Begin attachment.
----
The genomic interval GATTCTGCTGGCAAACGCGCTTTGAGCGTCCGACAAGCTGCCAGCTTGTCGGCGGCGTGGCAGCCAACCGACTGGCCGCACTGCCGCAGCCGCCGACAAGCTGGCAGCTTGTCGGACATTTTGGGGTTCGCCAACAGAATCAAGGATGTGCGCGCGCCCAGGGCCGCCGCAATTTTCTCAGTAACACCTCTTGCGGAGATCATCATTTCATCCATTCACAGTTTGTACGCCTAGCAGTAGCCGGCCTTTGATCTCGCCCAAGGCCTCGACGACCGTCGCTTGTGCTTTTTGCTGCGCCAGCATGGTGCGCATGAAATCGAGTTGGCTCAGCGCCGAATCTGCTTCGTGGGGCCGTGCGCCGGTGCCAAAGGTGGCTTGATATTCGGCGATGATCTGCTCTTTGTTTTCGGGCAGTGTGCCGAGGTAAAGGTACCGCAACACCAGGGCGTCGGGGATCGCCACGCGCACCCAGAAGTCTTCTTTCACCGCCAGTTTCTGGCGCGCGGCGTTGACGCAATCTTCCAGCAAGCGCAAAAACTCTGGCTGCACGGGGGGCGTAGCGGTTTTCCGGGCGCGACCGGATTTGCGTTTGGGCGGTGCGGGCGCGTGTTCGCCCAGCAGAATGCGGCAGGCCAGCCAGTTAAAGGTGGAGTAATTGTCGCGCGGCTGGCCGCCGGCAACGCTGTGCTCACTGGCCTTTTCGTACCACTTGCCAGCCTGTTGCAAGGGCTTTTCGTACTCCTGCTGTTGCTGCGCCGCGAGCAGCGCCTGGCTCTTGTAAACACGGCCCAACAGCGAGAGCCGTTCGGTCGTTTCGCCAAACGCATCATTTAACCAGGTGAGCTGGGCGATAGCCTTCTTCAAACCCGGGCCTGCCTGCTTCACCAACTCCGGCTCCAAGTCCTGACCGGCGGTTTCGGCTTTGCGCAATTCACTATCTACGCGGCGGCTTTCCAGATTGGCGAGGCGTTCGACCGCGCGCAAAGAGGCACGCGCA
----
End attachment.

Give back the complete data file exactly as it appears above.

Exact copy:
The genomic interval GATTCTGCTGGCAAACGCGCTTTGAGCGTCCGACAAGCTGCCAGCTTGTCGGCGGCGTGGCAGCCAACCGACTGGCCGCACTGCCGCAGCCGCCGACAAGCTGGCAGCTTGTCGGACATTTTGGGGTTCGCCAACAGAATCAAGGATGTGCGCGCGCCCAGGGCCGCCGCAATTTTCTCAGTAACACCTCTTGCGGAGATCATCATTTCATCCATTCACAGTTTGTACGCCTAGCAGTAGCCGGCCTTTGATCTCGCCCAAGGCCTCGACGACCGTCGCTTGTGCTTTTTGCTGCGCCAGCATGGTGCGCATGAAATCGAGTTGGCTCAGCGCCGAATCTGCTTCGTGGGGCCGTGCGCCGGTGCCAAAGGTGGCTTGATATTCGGCGATGATCTGCTCTTTGTTTTCGGGCAGTGTGCCGAGGTAAAGGTACCGCAACACCAGGGCGTCGGGGATCGCCACGCGCACCCAGAAGTCTTCTTTCACCGCCAGTTTCTGGCGCGCGGCGTTGACGCAATCTTCCAGCAAGCGCAAAAACTCTGGCTGCACGGGGGGCGTAGCGGTTTTCCGGGCGCGACCGGATTTGCGTTTGGGCGGTGCGGGCGCGTGTTCGCCCAGCAGAATGCGGCAGGCCAGCCAGTTAAAGGTGGAGTAATTGTCGCGCGGCTGGCCGCCGGCAACGCTGTGCTCACTGGCCTTTTCGTACCACTTGCCAGCCTGTTGCAAGGGCTTTTCGTACTCCTGCTGTTGCTGCGCCGCGAGCAGCGCCTGGCTCTTGTAAACACGGCCCAACAGCGAGAGCCGTTCGGTCGTTTCGCCAAACGCATCATTTAACCAGGTGAGCTGGGCGATAGCCTTCTTCAAACCCGGGCCTGCCTGCTTCACCAACTCCGGCTCCAAGTCCTGACCGGCGGTTTCGGCTTTGCGCAATTCACTATCTACGCGGCGGCTTTCCAGATTGGCGAGGCGTTCGACCGCGCGCAAAGAGGCACGCGCA